People[edit]

References[edit]

  1. ^ "Census 2016 Sapmap Area: Settlements Ballyhaunis". Central Statistics Office (Ireland). Retrieved 19 July 2018.
  2. ^ "Placenames Database of Ireland". Logainm.ie (in Irish). Retrieved 7 August 2018.
  3. ^ a b "A Very Short History of Ballyhaunis and District" (PDF). Annagh Magazine. 2008. Archived from the original (PDF) on 7 September 2012. Retrieved 7 August 2018.
  4. ^ a b "2011 Census Results: Ballyhaunis Area" (PDF). CSO Census. 2011.
  5. ^ "The growth of intolerancee". The Irish Times. Dublin. 29 June 2013. ISSN 0791-5144.
  6. ^ "'Social cohesion' of Ballyhaunis 'under threat'". The Mayo News. 1 December 2015.
  7. ^ "Ballyhaunis Local Area Plan 2010-2016 accessed through Wayback Machine" (PDF). www.mayococo.ie. 8 February 2010. Archived from the original (PDF) on 16 November 2017. Retrieved 7 August 2018.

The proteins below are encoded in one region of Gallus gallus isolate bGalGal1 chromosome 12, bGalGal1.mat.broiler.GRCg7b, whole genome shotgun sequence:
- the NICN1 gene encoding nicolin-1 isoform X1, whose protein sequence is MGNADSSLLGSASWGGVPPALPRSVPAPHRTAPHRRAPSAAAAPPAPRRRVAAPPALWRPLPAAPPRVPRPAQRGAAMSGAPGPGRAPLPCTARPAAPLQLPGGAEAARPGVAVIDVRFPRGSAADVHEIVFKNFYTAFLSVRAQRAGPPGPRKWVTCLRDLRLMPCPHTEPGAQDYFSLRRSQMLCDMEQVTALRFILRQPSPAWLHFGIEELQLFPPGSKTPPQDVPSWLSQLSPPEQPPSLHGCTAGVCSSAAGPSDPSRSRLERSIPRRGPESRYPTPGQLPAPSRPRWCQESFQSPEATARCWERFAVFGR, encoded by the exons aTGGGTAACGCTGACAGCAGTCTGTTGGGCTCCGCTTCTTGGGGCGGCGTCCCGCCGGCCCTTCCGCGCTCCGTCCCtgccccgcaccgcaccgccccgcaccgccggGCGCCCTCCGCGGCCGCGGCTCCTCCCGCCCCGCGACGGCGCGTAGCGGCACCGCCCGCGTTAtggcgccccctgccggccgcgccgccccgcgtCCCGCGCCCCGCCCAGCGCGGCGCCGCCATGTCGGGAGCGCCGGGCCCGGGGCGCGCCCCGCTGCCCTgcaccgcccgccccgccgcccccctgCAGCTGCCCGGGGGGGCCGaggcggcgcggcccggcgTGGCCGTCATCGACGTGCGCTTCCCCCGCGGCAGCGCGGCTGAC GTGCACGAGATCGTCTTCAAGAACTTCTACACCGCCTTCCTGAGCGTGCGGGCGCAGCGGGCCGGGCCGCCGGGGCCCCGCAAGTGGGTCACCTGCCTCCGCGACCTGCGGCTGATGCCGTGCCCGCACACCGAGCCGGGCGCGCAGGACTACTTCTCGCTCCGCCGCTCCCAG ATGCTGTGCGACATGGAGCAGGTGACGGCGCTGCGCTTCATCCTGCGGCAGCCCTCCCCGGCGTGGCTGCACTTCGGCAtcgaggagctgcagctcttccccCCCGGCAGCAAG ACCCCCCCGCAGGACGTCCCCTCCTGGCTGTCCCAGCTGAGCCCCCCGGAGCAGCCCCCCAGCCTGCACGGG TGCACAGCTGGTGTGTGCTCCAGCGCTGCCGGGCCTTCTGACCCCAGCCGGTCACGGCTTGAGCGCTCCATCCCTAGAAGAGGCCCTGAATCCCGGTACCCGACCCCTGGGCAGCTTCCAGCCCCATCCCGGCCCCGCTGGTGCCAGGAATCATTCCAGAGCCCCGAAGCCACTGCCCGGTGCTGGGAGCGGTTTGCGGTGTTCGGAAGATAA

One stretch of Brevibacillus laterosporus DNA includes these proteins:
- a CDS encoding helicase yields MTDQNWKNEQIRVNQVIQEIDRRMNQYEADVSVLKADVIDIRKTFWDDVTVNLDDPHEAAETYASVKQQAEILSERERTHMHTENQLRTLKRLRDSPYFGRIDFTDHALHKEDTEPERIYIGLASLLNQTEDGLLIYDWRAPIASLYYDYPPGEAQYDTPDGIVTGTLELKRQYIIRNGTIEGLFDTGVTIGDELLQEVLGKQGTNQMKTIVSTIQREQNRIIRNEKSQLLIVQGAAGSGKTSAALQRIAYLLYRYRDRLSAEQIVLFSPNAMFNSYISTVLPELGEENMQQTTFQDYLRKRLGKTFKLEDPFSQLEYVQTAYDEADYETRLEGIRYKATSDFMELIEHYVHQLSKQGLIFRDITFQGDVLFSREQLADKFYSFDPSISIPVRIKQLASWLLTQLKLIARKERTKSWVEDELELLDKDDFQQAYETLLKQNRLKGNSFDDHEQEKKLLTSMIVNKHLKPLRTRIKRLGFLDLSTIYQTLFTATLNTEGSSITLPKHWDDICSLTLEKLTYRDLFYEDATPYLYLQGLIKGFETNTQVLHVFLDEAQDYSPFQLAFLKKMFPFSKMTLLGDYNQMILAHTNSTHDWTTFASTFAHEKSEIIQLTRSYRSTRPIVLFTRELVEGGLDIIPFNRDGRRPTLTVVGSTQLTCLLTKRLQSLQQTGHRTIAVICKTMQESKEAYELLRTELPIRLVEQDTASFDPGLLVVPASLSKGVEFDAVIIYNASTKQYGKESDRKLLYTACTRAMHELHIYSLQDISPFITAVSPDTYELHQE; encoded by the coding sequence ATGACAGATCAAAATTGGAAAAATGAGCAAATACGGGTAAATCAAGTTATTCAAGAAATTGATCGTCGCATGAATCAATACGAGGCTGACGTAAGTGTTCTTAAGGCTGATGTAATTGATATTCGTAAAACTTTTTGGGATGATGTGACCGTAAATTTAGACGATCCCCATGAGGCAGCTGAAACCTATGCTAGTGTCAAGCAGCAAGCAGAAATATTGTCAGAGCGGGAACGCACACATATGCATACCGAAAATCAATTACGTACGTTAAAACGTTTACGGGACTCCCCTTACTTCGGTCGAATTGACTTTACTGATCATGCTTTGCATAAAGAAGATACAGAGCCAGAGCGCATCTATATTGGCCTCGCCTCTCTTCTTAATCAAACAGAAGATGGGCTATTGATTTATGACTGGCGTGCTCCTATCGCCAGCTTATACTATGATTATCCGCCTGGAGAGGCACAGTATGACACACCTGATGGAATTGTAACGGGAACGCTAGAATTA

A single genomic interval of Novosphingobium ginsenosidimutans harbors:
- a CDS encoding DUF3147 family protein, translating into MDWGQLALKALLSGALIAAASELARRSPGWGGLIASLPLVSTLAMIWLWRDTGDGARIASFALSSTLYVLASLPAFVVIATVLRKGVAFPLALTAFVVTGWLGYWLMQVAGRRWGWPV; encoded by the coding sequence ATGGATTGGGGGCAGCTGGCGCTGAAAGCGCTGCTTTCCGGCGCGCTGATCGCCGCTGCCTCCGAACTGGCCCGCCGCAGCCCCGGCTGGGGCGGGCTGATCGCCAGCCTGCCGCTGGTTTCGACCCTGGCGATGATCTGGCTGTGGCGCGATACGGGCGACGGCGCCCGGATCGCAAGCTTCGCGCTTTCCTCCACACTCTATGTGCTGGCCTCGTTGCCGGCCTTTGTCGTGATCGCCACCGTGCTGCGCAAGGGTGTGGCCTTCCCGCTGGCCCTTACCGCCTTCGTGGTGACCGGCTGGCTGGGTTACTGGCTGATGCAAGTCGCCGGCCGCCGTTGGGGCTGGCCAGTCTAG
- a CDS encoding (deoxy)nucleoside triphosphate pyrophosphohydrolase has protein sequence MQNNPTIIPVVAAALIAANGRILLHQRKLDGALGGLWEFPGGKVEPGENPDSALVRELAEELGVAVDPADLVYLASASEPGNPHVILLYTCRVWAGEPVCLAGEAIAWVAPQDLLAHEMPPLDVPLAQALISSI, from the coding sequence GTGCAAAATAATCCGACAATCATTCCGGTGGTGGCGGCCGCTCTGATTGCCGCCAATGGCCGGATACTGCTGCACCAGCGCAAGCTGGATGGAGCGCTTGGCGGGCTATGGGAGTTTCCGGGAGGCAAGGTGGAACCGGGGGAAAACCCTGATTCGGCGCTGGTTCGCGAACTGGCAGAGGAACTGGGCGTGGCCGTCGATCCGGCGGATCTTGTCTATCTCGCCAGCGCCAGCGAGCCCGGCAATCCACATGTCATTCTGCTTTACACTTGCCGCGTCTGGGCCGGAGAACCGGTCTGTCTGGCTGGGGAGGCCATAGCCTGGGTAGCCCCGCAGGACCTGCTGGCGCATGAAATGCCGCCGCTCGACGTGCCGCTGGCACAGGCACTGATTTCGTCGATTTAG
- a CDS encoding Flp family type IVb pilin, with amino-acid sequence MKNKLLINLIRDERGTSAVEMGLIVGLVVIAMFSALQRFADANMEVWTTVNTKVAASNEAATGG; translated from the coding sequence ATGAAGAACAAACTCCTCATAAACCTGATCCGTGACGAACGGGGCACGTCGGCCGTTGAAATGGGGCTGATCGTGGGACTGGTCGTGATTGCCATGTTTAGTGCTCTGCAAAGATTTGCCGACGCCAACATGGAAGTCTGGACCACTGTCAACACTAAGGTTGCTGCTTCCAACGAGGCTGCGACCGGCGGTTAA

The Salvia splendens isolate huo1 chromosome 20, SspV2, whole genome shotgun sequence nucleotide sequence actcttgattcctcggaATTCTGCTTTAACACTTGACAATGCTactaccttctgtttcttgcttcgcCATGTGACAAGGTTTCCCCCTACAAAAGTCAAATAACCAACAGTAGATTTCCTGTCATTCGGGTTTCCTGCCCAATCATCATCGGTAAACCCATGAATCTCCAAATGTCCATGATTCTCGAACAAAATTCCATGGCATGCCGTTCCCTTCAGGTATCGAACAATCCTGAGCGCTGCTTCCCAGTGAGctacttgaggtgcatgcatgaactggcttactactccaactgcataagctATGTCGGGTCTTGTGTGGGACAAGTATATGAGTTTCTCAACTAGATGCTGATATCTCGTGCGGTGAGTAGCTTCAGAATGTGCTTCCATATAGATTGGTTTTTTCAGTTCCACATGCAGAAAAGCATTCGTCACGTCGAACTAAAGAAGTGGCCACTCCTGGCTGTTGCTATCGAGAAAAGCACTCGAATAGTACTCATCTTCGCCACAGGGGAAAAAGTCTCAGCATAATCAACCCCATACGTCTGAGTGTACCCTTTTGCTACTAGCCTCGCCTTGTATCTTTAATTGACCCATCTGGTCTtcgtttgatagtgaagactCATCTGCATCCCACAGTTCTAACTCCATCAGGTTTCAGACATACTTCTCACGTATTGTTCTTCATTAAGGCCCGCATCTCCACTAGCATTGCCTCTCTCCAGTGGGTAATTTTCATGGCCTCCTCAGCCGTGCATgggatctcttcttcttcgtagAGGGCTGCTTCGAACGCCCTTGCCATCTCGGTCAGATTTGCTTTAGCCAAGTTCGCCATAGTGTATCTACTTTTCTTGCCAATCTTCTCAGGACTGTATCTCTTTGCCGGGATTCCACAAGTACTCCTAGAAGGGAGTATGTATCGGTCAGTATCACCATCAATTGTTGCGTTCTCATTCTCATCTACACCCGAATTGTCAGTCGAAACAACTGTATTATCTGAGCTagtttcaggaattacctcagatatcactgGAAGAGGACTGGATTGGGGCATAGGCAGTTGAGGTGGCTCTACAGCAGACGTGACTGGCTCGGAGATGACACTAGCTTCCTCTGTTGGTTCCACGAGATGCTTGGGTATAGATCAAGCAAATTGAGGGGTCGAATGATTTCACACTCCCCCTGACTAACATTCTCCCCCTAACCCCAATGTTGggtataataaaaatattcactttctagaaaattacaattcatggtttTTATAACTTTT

8. ^ "Parish of Ballyhaunis". Archdiocese of Tuam. 10 December 2009. Archived from the original on 7 August 2018. Retrieved 7 August 2018.
  9. ^ Bance, Michael (19 July 1999). "Community Currency In Action". RTÉ. Retrieved 12 August 2019.
  10. ^ Mayo Co Co - Protected Structures: http://www.mayococo.ie/en/Services/Heritage/BuiltHeritage/ProtectedStructures/
  11. ^ a b "Annagh Magazine". Ballyhaunis Life. Archived from the original on 26 April 2012. Retrieved 7 December 2011.
  12. ^ "About Us". Annagh Magazine. Archived from the original on 4 September 2011. Retrieved 7 December 2011.
  13. ^ "Scoil Iosa". Ballyhaunis Life. Archived from the original on 26 April 2012. Retrieved 7 December 2011.
  14. ^ School History Archived 26 April 2012 at the Wayback Machine Ballyhaunis Community School. Retrieved: 2011-12-07.
  15. ^ "Ballyhaunis station" (PDF). Railscot - Irish Railways. Archived (PDF) from the original on 26 September 2007. Retrieved 6 September 2007.
  16. ^ "Ballyhaunis-Guilers twinning – twenty years a-growing". Western People. 22 October 2003. Archived from the original on 15 April 2012.
  17. ^ Melvin, John (8 May 2020). "Death of former Mayo footballer Fr. J.J. Cribbin". The Connaught Telegraph. Retrieved 8 May 2020.
  18. ^ "Three Mayo Misses crowned with glory at Miss Ireland 2021". The Connaught Telegraph. 9 September 2021. Retrieved 9 September 2021.

External links[edit]